Rule number one is brought up by this. Whether you're dealing with salespeople, floor- physicians or sweepers, anytime you as a supervisor need to make a decision which changes individuals lives, tell them well in advance of the event happening. At work, this typically affects the employee's benefits or the pocketbook. This isn't the only case study. I consulted a firm of over six hundred employees without telling the minions until they received their checks, where the longstanding Christmas bonus strategy shifted. Many people received hundreds less than they were expecting, most of which was already spent on Uncle Ed's new tie as well as a fruitcake for cousin Zelda. Hundreds of people weren't working while complaining about this violation of faith, and I, an hourly paid consultant, spent extra time learning about that occasion instead of working on the job I had been hired for.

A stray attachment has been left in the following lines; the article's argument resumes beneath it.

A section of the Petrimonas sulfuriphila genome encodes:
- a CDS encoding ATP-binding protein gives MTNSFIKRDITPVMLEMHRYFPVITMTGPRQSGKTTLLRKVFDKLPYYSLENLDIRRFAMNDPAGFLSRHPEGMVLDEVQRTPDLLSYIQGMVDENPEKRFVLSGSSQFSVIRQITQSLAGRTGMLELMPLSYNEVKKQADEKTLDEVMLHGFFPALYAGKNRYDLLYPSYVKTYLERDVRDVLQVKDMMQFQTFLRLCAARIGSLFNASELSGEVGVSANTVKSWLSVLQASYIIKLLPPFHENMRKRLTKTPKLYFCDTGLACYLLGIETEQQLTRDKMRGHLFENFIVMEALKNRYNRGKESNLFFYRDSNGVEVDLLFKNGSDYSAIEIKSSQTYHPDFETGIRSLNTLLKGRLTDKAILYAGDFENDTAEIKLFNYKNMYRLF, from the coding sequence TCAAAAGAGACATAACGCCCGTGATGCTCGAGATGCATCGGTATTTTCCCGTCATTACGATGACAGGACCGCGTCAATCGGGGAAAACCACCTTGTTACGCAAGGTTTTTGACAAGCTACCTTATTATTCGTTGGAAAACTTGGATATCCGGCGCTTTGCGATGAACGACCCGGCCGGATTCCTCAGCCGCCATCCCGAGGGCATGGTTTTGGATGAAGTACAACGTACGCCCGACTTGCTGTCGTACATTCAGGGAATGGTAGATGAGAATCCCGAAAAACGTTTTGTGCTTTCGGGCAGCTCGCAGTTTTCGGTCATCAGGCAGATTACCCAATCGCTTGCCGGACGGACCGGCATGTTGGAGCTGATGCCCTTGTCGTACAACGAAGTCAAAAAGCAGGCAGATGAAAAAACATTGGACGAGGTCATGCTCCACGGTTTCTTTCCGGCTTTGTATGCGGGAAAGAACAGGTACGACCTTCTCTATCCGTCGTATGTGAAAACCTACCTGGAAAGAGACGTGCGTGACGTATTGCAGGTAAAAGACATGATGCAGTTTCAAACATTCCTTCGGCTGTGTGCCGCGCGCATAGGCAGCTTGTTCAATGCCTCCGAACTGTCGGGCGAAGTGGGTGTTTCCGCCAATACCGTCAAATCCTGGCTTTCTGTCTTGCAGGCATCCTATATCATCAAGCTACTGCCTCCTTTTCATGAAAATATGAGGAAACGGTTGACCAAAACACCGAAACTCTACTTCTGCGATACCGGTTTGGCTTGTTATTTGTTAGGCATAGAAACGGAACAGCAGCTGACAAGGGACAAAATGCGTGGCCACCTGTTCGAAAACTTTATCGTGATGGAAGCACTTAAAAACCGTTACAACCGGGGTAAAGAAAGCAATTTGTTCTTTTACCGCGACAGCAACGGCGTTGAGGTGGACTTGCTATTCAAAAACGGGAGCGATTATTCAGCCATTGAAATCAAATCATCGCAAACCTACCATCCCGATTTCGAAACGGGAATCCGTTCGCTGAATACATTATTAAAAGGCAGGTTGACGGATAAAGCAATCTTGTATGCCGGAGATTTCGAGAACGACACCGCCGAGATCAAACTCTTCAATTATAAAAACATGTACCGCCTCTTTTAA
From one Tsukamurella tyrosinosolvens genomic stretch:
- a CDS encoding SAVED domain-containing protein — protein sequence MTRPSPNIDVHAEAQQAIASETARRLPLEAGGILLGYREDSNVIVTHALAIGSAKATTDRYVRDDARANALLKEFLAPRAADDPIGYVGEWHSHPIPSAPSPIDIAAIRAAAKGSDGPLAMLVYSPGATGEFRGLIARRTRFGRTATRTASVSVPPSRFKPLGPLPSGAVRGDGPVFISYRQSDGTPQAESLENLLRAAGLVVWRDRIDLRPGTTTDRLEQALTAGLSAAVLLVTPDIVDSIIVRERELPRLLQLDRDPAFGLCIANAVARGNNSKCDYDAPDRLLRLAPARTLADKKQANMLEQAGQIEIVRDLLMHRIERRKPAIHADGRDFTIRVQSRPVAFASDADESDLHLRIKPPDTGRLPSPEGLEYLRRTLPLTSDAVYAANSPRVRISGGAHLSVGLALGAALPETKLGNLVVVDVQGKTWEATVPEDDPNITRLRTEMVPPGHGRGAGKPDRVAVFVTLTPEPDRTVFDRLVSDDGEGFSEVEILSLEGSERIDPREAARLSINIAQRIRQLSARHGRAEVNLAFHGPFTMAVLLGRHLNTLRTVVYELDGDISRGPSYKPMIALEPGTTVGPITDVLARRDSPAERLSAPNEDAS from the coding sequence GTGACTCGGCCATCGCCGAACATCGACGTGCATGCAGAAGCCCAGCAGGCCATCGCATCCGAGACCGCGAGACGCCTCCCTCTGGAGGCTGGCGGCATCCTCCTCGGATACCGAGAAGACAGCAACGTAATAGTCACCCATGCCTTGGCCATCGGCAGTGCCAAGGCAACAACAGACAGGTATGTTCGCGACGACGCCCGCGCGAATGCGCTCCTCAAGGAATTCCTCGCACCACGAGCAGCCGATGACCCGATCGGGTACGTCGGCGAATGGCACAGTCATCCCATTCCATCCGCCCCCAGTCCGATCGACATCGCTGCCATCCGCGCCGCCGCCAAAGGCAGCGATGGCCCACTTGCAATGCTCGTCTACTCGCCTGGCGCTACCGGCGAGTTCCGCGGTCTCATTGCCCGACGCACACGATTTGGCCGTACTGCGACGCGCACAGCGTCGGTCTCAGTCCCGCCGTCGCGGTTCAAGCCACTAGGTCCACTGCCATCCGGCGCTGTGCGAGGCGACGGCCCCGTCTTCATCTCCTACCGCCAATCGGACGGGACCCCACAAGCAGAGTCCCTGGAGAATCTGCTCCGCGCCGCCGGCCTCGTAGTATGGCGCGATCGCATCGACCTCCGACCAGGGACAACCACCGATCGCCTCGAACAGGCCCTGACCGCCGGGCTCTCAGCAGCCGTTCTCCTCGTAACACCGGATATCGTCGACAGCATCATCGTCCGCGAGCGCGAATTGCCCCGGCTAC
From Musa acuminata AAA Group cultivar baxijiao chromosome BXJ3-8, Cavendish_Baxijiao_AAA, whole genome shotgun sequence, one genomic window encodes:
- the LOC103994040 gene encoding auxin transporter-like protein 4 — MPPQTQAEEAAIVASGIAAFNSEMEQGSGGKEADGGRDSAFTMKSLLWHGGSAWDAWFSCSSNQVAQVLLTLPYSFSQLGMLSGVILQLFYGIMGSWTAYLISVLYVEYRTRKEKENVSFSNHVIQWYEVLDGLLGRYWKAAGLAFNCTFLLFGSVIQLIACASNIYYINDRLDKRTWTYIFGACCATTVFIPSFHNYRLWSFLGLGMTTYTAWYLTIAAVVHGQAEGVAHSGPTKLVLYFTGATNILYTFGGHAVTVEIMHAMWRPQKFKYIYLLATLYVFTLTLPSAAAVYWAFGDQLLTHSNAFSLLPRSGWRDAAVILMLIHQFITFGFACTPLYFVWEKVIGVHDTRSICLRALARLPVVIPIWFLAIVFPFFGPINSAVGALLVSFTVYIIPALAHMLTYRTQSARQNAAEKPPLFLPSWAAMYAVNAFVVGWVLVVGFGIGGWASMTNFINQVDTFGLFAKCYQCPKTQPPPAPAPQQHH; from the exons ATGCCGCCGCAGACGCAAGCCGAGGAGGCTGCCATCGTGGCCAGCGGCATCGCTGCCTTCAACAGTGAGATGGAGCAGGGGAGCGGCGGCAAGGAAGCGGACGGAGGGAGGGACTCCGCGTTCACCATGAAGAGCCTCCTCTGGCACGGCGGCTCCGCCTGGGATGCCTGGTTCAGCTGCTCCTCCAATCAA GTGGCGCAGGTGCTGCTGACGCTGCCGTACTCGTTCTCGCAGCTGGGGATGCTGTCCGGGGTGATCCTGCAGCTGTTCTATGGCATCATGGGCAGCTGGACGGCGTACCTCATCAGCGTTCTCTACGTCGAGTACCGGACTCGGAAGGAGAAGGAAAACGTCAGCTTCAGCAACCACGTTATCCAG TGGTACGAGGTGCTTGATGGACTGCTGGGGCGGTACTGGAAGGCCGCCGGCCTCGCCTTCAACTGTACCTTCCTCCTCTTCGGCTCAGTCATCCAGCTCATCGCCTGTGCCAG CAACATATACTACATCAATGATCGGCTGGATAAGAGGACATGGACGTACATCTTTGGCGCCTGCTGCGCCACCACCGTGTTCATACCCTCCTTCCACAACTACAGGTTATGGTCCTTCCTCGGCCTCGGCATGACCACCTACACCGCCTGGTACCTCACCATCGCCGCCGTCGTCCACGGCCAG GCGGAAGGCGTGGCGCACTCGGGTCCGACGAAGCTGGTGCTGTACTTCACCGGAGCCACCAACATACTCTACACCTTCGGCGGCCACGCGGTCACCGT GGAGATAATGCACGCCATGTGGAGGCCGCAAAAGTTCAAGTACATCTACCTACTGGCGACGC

Inform them WHY

Another leadership communication problem that will return to bite supervisors, CEOs, even special Project Managers is miscommunication, being misinterpreted. While I need my dog to make a move, I give her simple, one-syllable commands. "Bear, sit! Bear, stay! Bear, come!" Extra words lead to miscommunication. Problem: human beings are not dogs. We shower daily, do not have tails to wag, and don't blindly obey. The human mind is always striving to find the response to the never-ending question--"Why?" It can't be helped by people; it is in our nature. Look at what happened in the Vietnam War, where soldiers -- the most disciplined, regimented, and order-following breed frequently fought because they were uncertain of their assignment, their purpose. Let us expect the Libyan conflict isn't similarly mishandled.